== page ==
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GOP heavyweights tell Donald Trump to stop attacking judge on ethnicity

Senate Majority Leader Mitch McConnell joined Senator Bob Corker and former Speaker Newt Gingrich in condemning Trump's attacks on Judge Gonzalo Curiel's Mexican heritage.

A pair of powerful Senate Republicans on Sunday warned Donald Trump to drop his attacks on a Latino judge presiding over a lawsuit against Trump University, joining the widespread rejection of their presumptive presidential nominee's treatment of the federal jurist. A third prominent Republican who also supports Trump urged the candidate to start acting like "a potential leader of the United States."

"We're all behind him now," Senate Majority Leader Mitch McConnell warned, adding that it's time for unifying the party, not "settling scores and grudges." "I hope he'll change his direction."

So far, Trump has refused, reiterating in interviews broadcast Sunday that U.S. District Judge Gonzalo Curiel's Mexican heritage means he cannot ensure a fair trial involving a billionaire who wants to build a border wall to keep people from illegally entering the United States from Mexico. Curiel was born in Indiana to Mexican-born parents — making him, in Trump's view, "a hater of Donald Trump."

"I couldn't disagree more" with Trump's central argument, McConnell said on NBC's "Meet the Press."

"I don't condone the comments," added Sen. Bob Corker, chairman of the Senate Foreign Relations Committee, on ABC's "This Week."

And Newt Gingrich, who became speaker of the House promising to open the GOP more to minorities, delivered the harshest warning of all.

"This is one of the worst mistakes Trump has made. I think it's inexcusable," Gingrich, a former presidential contender, said on "Fox News Sunday."

Their remarks solidify the line GOP leaders have drawn in recent days between themselves and Trump, with whom they've made a fragile peace over their sense that almost anyone would be a better president than Democrat Hillary Clinton.

The GOP pushback against Trump comes two days before presidential primaries in California, home to more Latinos than whites. It's the final major battleground between Clinton and Vermont Sen. Bernie Sanders. Far ahead of Sanders in the delegate race, Clinton is poised to clinch her party's nomination in the next few days.

Trump has no more competition for the GOP nomination, but he does have significant issues with the most senior elected members of the party he hopes to lead.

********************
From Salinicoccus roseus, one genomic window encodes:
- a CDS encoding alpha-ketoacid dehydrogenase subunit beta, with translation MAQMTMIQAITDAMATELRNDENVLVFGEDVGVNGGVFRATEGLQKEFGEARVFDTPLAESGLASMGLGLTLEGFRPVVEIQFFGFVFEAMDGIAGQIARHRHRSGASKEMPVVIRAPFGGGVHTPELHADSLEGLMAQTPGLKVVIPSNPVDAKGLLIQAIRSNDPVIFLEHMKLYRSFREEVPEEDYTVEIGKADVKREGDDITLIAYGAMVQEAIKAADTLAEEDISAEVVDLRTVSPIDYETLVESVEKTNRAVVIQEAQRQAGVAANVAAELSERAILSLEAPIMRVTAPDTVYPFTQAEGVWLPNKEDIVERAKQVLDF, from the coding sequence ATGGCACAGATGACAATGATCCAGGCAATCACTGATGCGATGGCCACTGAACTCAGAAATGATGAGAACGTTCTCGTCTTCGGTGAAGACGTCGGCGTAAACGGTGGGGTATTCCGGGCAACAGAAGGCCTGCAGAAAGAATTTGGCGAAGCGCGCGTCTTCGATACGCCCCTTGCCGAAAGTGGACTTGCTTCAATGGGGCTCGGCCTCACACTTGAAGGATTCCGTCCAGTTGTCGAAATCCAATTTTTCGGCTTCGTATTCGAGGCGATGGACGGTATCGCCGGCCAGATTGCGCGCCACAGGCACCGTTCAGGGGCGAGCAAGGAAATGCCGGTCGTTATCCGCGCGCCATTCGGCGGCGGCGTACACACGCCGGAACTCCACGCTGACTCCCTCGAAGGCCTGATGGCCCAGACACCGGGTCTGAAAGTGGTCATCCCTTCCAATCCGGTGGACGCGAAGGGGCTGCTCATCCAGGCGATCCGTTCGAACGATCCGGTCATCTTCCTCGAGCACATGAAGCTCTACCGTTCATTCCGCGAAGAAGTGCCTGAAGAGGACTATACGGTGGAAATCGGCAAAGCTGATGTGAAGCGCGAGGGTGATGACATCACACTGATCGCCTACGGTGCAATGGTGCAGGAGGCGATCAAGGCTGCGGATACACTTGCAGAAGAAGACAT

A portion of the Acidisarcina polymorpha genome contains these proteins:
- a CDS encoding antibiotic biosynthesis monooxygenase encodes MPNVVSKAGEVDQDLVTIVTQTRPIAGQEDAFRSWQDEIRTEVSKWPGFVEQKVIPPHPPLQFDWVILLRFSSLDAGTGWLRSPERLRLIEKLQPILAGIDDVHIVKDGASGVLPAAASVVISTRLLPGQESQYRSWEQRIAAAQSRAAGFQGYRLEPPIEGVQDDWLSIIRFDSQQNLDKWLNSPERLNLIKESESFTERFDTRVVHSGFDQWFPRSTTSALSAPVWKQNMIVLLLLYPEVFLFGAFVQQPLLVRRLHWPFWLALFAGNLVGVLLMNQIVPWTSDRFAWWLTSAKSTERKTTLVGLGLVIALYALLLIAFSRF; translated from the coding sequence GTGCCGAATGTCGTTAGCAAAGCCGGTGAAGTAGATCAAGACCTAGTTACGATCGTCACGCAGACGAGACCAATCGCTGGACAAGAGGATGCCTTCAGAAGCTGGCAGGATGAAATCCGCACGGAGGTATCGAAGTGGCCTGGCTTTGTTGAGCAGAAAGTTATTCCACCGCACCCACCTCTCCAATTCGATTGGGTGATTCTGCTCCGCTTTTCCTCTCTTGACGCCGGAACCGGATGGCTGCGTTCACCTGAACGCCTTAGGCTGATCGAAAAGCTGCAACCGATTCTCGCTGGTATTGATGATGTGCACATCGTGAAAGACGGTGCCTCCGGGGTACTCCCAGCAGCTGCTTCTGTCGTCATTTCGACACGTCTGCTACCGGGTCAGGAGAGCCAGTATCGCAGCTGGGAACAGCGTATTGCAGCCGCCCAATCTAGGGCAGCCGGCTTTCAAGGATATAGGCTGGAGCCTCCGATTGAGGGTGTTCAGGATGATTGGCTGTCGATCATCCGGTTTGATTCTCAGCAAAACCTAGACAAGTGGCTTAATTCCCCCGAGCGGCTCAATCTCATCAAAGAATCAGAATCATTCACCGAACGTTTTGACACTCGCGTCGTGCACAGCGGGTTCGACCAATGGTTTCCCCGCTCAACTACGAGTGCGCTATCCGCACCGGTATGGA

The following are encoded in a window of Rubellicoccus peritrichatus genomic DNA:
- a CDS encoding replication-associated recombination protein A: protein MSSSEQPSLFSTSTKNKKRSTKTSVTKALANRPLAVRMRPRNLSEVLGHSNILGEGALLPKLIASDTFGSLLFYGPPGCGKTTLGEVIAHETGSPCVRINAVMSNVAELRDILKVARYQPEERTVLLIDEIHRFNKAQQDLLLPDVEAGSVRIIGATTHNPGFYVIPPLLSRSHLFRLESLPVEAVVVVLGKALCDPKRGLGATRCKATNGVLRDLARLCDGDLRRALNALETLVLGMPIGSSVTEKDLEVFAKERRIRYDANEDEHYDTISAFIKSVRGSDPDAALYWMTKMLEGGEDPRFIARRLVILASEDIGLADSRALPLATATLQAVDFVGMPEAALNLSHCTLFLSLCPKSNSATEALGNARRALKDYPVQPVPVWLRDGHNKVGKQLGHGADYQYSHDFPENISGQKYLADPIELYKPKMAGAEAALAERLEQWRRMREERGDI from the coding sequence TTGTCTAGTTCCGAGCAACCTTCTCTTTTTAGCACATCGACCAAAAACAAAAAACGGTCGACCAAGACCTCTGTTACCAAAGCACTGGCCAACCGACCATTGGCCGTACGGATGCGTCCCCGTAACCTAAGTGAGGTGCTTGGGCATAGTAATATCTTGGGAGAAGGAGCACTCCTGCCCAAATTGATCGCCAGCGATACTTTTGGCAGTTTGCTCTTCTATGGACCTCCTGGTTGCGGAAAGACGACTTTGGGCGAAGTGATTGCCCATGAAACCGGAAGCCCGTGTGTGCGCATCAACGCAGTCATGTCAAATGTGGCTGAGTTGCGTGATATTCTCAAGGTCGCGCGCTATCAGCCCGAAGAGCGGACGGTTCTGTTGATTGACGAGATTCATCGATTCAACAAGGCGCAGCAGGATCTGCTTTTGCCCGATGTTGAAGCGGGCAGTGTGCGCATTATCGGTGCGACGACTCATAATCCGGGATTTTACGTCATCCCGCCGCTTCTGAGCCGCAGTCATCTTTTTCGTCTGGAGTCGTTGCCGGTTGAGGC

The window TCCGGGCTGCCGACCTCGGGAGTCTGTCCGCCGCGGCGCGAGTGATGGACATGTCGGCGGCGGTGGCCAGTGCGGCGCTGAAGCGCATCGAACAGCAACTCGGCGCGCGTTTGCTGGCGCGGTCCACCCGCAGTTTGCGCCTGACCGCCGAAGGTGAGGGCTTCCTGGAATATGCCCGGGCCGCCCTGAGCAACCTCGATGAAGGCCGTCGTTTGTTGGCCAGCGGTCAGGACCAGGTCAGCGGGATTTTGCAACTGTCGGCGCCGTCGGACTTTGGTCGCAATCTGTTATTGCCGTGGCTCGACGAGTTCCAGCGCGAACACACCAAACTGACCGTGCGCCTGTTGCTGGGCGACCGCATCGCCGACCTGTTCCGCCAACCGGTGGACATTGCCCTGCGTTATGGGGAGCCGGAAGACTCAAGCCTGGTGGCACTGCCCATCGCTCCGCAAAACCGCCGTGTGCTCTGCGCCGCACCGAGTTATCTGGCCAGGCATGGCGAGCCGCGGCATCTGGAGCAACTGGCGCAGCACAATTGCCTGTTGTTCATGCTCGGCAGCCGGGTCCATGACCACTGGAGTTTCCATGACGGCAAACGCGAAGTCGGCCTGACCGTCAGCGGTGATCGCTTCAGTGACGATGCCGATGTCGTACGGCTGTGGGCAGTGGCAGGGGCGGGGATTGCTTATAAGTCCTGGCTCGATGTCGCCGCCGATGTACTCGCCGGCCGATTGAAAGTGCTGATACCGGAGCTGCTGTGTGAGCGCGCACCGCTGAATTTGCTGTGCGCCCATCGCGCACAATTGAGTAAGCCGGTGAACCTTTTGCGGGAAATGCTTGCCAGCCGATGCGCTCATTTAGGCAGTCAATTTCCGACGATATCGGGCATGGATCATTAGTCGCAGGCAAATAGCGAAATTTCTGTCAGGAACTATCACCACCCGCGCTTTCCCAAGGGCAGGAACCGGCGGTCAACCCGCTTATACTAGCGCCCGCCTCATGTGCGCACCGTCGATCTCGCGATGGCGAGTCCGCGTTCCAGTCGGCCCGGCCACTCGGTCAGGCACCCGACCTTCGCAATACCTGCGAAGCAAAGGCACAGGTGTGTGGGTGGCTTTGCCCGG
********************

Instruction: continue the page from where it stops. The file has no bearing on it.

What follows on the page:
On Thursday, House Speaker Paul Ryan tepidly endorsed Trump — but 24 hours later disavowed the billionaire's remarks about Curiel.

Trump University is the target of two lawsuits in San Diego and one in New York that accuse the business of fleecing students with unfulfilled promises to teach secrets of success in real estate. Trump has maintained that customers were overwhelmingly satisfied. Trump's legal team has not sought to have Curiel removed.

For a party that in 2012 explicitly pinned its survival on drawing support from Hispanics, Trump's words create an ugly series of headaches.

Racial politics, for one. Asked on CNN whether it was racist to link Curiel's ethnicity to his ability to be fair, Trump replied, "No."

Asked the same question three times, McConnell thrice refused to respond directly and repeated a statement about disagreeing.

"I think it's a big mistake for our party to write off Latino Americans," said McConnell, R-Ky.

Gingrich answered was: "I think that it was a mistake ... I hope it was sloppiness," he said of Trump's attacks on Curiel. "(Trump) says on other occasions that he has many Mexican friends, et cetera, but that's irrelevant. This judge is not Mexican. This judge is an American citizen."

Corker, R-Tenn., expressed the same discomfort many other Republicans in Congress have complained about when they're asked to respond to, or justify, Trump's remarks. "I thought this interview was going to be more about the foreign policy arena," Corker said on ABC.

Like Ryan, all three Republicans have endorsed Trump. But their comments carried the implicit caveat that their support depends at least in part on Trump dropping his criticism of Curiel. All three also suggested ways Trump could move beyond his legal issues.

Corker, who recently met with Trump in New York, said Trump "has a tremendous opportunity" to build out his foreign policy agenda.

Gingrich urged Trump to become more of a statesman.

"Trump has got to, I think, move to a new level," he said. "This is no longer the primaries. He's no longer an interesting contender. He is now the potential leader of the United States and he's got to move his game up to the level of being a potential leader."

Trump has already rejected calls for him to change. "You think I'm going to change?" he asked during a combative news conference last week at Trump Tower in New York. "I'm not changing."

McConnell's advice was blunt.

"This is a good time, it seems to me, to begin to try to unify the party and you unify the party by not settling scores and grudges against people you've been competing with," he said. "I'd like to see him reach out and pull us all together and give us a real shot at winning this November."

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